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Get a weekly roundup of the best Substack posts, by hacker news affinity:

Richard Hanania's Newsletter's top posts of all time

By hacker news affinity
Richard Hanania's Newsletter 1311 HN points 21 Sep 22
Like most people at the start of the war, I thought that Russia would militarily crush Ukraine. Less excusably, I still thought Russia would continually advance, or at least hold on to its gains, in mid-March. So although I was correct in thinking the war would happen,
Richard Hanania's Newsletter 1276 HN points 09 Mar 22
Since the war in Ukraine started, I’ve learned, or re-learned, a lot that is unappealing about human nature. Take this tweet, which is representative of what the site has been like over the last few weeks. What I dislike about this response is that it indicates no understanding of what those critical of American foreign policy have been arguing both before and during the conflict. People can google what I think, or assume that, as someone who is critical of the current approach, I agree with John Mearsheimer, Robert Wright, and others who say that we should be taking Russian security concerns seriously and negotiating on that basis. American leaders have throughout the crisis shown no indication that they’re willing to consider taking NATO expansion off the table or trying to achieve some kind of neutral status for Ukraine. You can disagree with this approach and explain why, but I’m constantly being reminded that many people are very emotionally invested in this conflict without even understanding that there is any response to what they hear on CNN or from the State Department. The tweet above is not an argument, it’s someone shaking their head and showing you what a brave and caring person they are. “What would less look like?” is a question you ask only if you’re unaware that any alternative approach has ever been proposed. Here’s
Richard Hanania's Newsletter 1133 HN points 28 Feb 22
Given that I’ve made quite a few predictions about the war in Ukraine and how it would unfold, it’s a good time look back on them and draw some lessons. My record is mixed, having predicted that the war would happen but being, so far, mistaken about how strong Ukrainian resistance would be.
Richard Hanania's Newsletter 975 HN points 21 Feb 23
I learned a lot from the comments to my recent article on diminishing returns to intelligence and what it means for the alignment problem. I could’ve just taken the time to read everything on this topic before writing about it, but it seems to me that putting my half-developed thoughts out there and getting feedback is probably a more efficient way to learn, and can perhaps help others making a similar journey.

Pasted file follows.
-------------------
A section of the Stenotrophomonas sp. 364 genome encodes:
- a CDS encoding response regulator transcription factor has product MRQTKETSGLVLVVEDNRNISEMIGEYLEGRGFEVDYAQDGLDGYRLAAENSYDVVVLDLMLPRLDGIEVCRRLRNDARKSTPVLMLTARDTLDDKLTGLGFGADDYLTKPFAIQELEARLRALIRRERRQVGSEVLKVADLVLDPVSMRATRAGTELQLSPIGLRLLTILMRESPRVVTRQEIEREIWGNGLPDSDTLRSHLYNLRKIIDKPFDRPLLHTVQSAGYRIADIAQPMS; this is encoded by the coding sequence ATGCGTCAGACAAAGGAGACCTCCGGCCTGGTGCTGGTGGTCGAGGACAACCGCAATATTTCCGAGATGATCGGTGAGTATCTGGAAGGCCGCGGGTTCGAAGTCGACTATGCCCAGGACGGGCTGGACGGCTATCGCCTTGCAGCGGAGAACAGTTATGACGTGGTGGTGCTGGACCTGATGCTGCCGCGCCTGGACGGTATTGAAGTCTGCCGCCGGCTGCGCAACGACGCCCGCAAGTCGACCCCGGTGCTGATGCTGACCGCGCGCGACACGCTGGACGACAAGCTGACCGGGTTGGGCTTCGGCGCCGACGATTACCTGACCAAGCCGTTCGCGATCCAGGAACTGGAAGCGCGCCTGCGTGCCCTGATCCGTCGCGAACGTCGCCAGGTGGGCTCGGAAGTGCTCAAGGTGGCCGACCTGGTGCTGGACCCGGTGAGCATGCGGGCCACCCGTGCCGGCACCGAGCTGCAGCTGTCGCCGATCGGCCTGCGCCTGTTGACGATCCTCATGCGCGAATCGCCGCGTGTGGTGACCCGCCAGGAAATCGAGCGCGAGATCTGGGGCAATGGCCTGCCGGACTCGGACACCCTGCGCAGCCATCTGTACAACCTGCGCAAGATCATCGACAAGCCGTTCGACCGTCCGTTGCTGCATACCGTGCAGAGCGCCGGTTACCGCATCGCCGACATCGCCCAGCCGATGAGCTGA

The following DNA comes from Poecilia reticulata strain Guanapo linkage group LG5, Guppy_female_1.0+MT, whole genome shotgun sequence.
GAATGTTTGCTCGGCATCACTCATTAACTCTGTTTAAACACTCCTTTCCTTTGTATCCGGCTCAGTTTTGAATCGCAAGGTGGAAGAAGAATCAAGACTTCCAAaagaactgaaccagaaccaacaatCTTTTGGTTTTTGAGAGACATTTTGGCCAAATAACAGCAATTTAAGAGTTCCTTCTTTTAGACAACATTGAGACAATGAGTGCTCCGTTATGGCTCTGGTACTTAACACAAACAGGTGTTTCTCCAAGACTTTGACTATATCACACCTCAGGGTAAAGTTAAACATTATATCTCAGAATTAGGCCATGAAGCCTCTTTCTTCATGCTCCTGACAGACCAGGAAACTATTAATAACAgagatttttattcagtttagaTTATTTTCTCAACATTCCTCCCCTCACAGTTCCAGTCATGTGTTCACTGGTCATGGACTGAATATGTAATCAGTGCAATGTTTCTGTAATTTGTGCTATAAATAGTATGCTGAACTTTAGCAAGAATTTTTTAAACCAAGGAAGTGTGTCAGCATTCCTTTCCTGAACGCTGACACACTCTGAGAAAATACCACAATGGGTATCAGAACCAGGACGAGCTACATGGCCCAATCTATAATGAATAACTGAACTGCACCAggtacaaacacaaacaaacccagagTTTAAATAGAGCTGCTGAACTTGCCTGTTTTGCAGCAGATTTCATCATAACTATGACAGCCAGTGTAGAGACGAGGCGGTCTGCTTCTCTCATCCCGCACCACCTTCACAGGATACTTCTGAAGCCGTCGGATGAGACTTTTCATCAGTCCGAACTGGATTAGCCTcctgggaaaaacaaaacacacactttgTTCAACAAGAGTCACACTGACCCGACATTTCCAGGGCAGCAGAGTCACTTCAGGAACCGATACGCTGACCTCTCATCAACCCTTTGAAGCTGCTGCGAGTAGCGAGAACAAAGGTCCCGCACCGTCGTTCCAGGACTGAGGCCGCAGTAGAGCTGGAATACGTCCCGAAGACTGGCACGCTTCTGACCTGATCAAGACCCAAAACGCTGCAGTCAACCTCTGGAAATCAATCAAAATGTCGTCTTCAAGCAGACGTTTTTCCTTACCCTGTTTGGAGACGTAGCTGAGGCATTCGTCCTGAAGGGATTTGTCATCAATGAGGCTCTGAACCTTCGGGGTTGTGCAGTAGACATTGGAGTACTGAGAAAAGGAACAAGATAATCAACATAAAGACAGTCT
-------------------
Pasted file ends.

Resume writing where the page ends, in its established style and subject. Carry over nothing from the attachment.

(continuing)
Richard Hanania's Newsletter 888 HN points 10 Mar 22
The tire guy has become famous among those following the war in Ukraine closely for the following thread. He argued that the Russian convoy north of Kiev was in deep trouble for tire-related reasons. I am not a tire expert. Is there truth to what he is saying? If so, can Russia fix the problem?
Richard Hanania's Newsletter 819 HN points 16 Sep 22
I’m no longer regulalry Tweeting, but I still have a desire to share what I’m reading with the world and comment on it. So I decided I’m going to start doing Friday link roundups, either weekly or bi-weekly. This one will be free, but I’m going to put future link roundups behind a paywall to provide an incentive for people to become paying subscribers. So please subscribe if you want to see more of these. I’m getting a lot more free readers, but paid subscriptions are flat, so there seems to be a limited number of people who will donate money out of the goodness of their hearts alone. Links will include short commentary on some stories, as per below.
Richard Hanania's Newsletter 655 HN points 28 Sep 22
On September 9, a group of investors trading on PredictIt and academics that study its data, along with its technology provider Aristotle International, filed suit against the Commodity Futures Trading Commission (CFTC) in the Western District of Texas over its plan to shut down the website. (
Richard Hanania's Newsletter 648 HN points 20 Jun 22
On the CSPI podcast this week, I talked to Seth Stephens-Davidowitz about his books Everybody Lies and Don’t Trust Your Gut. It was a fun conversation. We have many of the same interests, including politics and sports. Honestly, reading his books I thought that Stephens-Davidowitz got ahead of the data a bit on some of his conclusions, but in the interview I generally found that he had good answers to many of my concerns and even when I disagreed with his interpretations, they were more reasonable than I had previously thought.